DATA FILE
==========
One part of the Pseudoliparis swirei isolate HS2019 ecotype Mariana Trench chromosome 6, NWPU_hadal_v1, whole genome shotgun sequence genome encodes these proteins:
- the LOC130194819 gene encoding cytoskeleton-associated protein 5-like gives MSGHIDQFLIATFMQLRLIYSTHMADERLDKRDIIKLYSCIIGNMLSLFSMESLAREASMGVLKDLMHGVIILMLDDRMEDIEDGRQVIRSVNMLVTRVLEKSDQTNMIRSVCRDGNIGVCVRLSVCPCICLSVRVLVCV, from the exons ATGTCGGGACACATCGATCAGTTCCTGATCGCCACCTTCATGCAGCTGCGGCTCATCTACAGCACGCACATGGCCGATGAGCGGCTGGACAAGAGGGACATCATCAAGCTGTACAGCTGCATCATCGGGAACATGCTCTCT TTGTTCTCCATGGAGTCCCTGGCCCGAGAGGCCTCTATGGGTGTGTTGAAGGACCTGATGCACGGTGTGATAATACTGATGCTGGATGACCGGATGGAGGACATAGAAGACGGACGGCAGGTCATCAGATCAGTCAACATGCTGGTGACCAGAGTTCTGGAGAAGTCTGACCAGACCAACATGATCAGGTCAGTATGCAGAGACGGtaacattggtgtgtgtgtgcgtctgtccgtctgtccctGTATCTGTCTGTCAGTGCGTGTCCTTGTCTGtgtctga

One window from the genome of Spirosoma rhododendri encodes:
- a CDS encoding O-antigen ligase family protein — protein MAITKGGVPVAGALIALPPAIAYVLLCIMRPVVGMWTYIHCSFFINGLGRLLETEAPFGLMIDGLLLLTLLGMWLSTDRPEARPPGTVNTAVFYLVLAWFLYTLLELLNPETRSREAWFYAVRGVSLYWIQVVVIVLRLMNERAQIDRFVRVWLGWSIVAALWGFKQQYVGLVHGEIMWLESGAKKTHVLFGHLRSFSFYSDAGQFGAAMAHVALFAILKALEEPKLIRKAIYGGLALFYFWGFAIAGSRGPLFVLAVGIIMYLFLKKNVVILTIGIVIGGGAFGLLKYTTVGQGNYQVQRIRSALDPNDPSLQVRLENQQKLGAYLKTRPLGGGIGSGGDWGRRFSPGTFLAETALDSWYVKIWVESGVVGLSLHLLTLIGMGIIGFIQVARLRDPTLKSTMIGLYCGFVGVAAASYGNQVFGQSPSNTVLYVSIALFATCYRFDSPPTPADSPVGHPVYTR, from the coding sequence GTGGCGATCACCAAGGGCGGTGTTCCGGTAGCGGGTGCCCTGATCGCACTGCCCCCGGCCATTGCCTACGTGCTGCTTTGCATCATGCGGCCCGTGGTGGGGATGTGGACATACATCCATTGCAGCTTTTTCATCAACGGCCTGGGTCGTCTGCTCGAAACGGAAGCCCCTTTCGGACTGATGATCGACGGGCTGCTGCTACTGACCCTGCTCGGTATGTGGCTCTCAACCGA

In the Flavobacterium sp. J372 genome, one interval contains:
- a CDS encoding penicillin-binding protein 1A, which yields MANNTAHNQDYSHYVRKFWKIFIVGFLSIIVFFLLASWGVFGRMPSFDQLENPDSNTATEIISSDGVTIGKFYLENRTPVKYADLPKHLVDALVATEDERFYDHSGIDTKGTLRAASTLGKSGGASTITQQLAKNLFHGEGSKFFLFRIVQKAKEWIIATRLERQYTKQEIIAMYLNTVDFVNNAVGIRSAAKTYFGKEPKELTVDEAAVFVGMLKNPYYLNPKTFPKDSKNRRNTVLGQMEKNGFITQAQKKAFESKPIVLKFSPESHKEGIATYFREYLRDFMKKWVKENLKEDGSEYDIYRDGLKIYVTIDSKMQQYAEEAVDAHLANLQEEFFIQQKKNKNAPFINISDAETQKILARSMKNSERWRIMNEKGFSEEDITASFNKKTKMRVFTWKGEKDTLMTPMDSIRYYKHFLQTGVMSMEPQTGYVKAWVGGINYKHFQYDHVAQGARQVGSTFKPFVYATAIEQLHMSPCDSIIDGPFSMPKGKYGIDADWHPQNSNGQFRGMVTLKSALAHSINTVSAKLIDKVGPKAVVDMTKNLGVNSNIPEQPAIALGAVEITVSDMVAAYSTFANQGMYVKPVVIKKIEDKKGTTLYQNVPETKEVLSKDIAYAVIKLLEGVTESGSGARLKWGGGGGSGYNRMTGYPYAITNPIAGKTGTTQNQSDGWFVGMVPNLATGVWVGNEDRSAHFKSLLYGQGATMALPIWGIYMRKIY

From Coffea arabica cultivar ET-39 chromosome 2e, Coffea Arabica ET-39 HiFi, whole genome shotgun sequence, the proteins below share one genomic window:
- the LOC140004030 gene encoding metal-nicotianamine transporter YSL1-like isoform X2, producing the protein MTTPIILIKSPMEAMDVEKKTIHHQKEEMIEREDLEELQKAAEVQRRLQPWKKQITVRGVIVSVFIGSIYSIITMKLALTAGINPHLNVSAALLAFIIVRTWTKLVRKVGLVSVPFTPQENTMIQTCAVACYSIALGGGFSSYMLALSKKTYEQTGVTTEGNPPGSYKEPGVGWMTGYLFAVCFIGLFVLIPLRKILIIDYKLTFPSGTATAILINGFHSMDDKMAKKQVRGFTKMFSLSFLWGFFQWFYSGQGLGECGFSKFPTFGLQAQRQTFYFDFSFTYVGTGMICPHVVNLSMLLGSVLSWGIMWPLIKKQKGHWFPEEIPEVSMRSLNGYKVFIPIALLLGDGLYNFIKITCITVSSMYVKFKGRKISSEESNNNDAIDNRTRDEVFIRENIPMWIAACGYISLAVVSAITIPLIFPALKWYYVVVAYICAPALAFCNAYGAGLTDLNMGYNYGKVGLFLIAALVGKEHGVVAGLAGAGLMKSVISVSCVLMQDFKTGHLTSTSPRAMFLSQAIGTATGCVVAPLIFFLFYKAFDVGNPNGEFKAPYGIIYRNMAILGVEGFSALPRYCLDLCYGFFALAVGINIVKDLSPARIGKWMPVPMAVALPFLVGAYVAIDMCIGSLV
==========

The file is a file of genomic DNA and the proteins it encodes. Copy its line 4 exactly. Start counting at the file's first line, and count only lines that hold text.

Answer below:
- a CDS encoding O-antigen ligase family protein — protein MAITKGGVPVAGALIALPPAIAYVLLCIMRPVVGMWTYIHCSFFINGLGRLLETEAPFGLMIDGLLLLTLLGMWLSTDRPEARPPGTVNTAVFYLVLAWFLYTLLELLNPETRSREAWFYAVRGVSLYWIQVVVIVLRLMNERAQIDRFVRVWLGWSIVAALWGFKQQYVGLVHGEIMWLESGAKKTHVLFGHLRSFSFYSDAGQFGAAMAHVALFAILKALEEPKLIRKAIYGGLALFYFWGFAIAGSRGPLFVLAVGIIMYLFLKKNVVILTIGIVIGGGAFGLLKYTTVGQGNYQVQRIRSALDPNDPSLQVRLENQQKLGAYLKTRPLGGGIGSGGDWGRRFSPGTFLAETALDSWYVKIWVESGVVGLSLHLLTLIGMGIIGFIQVARLRDPTLKSTMIGLYCGFVGVAAASYGNQVFGQSPSNTVLYVSIALFATCYRFDSPPTPADSPVGHPVYTR, from the coding sequence GTGGCGATCACCAAGGGCGGTGTTCCGGTAGCGGGTGCCCTGATCGCACTGCCCCCGGCCATTGCCTACGTGCTGCTTTGCATCATGCGGCCCGTGGTGGGGATGTGGACATACATCCATTGCAGCTTTTTCATCAACGGCCTGGGTCGTCTGCTCGAAACGGAAGCCCCTTTCGGACTGATGATCGACGGGCTGCTGCTACTGACCCTGCTCGGTATGTGGCTCTCAACCGA